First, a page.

American artist James Crawford Thom was praised in his time for his ‘poetic’ and ‘thoughtful’ genre scenes and landscapes. Thom is very keen on rural and interior scenes in which children are the focus.
They play with model boats upon a stream, collect eggs from chickens, or supervise whilst their mother cuts wood. The interiors in which he places these children sweep to the sides in shadow, keeping the children the main source of focus in hazy, soft light. His landscapes capture the bitter chill of winter or the tentative budding of spring. Thom creates a great sense of atmosphere in each of his paintings, lightly touched with a reminiscent, romantic brush cultivating the feeling of those wonderous days of childhood.
It was not uncommon for American painters to take inspiration and travel to Europe to further their craft. Thom was no exception. After receiving tutelage from his father, who was a sculptor, and training in New York, he departed for France. There, he befriended artist Pierre Édouard Frère (1819-1886), who set up a school in Écouen, just outside Paris. Thom evidently studied and became inspired by Frère’s work. Frère was also keen on painting children in domestic and rural genre scenes. Indeed, many critics at the time noted this inspiration.
When Thom exhibited in Britain, much was made of the ‘French manner’ of his art.
At the same time, it must also be noted that there is an American touch to Thom’s work. The 19th-Century saw the establishment of the first distinctly American movement in art, the Hudson River School. The school focused on ideas from romanticism of the sublime, depicting the American landscape as a place of promise and beauty. It also tapped into ideas of naturalism, with keen attention to detail. Whilst these styles were inspired by movements in Europe, there is much to suggest this was an equal exchange of ideas. A potential reference is made to an artist of the Hudson River School, William Mason Brown (1828-1898), by a critic praising Thom’s work. They cite the ‘poetic scene glowing in sunset’ as being very reminiscent of the American style.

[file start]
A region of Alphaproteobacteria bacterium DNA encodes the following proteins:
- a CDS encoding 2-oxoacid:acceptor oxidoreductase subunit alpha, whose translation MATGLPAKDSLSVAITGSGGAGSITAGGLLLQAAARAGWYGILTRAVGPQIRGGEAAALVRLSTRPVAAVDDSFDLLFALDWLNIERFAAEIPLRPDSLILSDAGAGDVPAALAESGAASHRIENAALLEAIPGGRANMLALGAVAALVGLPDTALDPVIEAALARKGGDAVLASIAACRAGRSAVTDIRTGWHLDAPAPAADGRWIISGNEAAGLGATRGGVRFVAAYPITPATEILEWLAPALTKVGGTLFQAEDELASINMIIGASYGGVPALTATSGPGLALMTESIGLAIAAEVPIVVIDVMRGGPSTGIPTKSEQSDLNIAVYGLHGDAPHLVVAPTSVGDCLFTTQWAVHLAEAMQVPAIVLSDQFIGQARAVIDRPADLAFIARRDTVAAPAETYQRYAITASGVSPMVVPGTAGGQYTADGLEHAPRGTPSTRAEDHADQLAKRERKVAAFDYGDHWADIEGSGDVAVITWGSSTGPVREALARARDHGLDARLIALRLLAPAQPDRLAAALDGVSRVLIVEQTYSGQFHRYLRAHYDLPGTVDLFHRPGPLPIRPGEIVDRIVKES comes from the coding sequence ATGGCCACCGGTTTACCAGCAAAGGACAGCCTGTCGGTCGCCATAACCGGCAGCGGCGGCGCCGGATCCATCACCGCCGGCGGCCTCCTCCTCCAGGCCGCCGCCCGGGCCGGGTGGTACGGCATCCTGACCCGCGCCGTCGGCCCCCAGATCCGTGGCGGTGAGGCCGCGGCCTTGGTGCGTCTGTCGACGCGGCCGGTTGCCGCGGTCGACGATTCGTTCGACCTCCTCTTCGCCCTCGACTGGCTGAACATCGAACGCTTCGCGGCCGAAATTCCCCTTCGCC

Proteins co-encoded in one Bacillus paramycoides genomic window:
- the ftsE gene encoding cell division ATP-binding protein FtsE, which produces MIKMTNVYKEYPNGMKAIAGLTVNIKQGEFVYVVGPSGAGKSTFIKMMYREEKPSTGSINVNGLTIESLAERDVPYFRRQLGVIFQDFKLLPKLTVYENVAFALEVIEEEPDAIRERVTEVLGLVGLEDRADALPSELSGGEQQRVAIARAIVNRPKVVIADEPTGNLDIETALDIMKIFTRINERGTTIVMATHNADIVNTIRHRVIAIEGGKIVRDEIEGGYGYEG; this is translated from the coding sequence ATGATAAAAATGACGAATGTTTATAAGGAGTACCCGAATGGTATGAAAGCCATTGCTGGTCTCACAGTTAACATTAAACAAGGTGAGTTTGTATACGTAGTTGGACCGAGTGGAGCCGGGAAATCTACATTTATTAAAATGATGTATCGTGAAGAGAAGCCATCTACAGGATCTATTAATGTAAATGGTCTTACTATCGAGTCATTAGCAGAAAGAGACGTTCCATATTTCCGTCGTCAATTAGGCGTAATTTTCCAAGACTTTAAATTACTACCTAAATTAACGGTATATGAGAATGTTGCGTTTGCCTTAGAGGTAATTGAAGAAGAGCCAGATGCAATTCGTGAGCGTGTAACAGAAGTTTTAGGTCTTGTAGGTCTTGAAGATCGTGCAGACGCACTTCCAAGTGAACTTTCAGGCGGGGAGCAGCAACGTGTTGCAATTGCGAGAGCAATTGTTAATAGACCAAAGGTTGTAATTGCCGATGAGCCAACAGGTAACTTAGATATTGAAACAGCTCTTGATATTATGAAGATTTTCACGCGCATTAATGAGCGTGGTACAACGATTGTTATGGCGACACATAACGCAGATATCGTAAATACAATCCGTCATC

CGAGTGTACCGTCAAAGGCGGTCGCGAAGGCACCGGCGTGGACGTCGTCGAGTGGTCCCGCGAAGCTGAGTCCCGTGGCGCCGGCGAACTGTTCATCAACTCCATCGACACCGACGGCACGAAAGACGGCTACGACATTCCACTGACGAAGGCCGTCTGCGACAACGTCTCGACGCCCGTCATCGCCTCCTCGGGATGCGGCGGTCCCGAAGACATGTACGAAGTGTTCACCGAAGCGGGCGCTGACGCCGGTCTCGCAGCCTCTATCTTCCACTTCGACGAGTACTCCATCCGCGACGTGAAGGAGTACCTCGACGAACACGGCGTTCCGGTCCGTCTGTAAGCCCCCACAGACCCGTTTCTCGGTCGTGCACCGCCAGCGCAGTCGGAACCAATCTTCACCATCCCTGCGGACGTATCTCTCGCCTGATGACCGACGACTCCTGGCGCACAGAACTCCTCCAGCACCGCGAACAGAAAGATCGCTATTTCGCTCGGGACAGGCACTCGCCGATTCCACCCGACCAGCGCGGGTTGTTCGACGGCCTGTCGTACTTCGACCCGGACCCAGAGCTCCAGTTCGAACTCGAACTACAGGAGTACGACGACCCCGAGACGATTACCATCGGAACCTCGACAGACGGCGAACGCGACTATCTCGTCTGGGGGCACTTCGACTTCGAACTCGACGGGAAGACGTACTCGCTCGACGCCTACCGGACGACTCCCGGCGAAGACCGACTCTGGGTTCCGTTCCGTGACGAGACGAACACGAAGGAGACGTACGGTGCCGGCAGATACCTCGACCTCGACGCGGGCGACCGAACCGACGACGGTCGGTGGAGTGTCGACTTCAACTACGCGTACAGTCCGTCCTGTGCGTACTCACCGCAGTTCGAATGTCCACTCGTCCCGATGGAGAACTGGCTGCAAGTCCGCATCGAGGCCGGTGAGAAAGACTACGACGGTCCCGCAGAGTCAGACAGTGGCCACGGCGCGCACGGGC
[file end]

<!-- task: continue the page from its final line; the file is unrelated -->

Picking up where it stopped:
It seems that whilst Thom took inspiration from his time in France, he could also not let go of his American roots. Indeed, he returned to America in his latter years and would work there until his death. His artistic legacy continued through his children. His son, Salvatore Thom, was also a painter.
In 1983, a posthumous exhibition of his work was held in New Jersey. His work ‘The Acorn’ is held in the collections of the Smithsonian Institute at the National Museum of American Art.
Born in New York City.
Studied at the National Academy of Design, New York City.
Travelled to Écouen, France.
Lived in Britain and exhibited at the Royal Academy.
Participated in the Boston Exhibition.
First wife, Louise Giles Thom, died.
Married Sarah Bloodgood.
Died in Atlantic Highlands, New Jersey.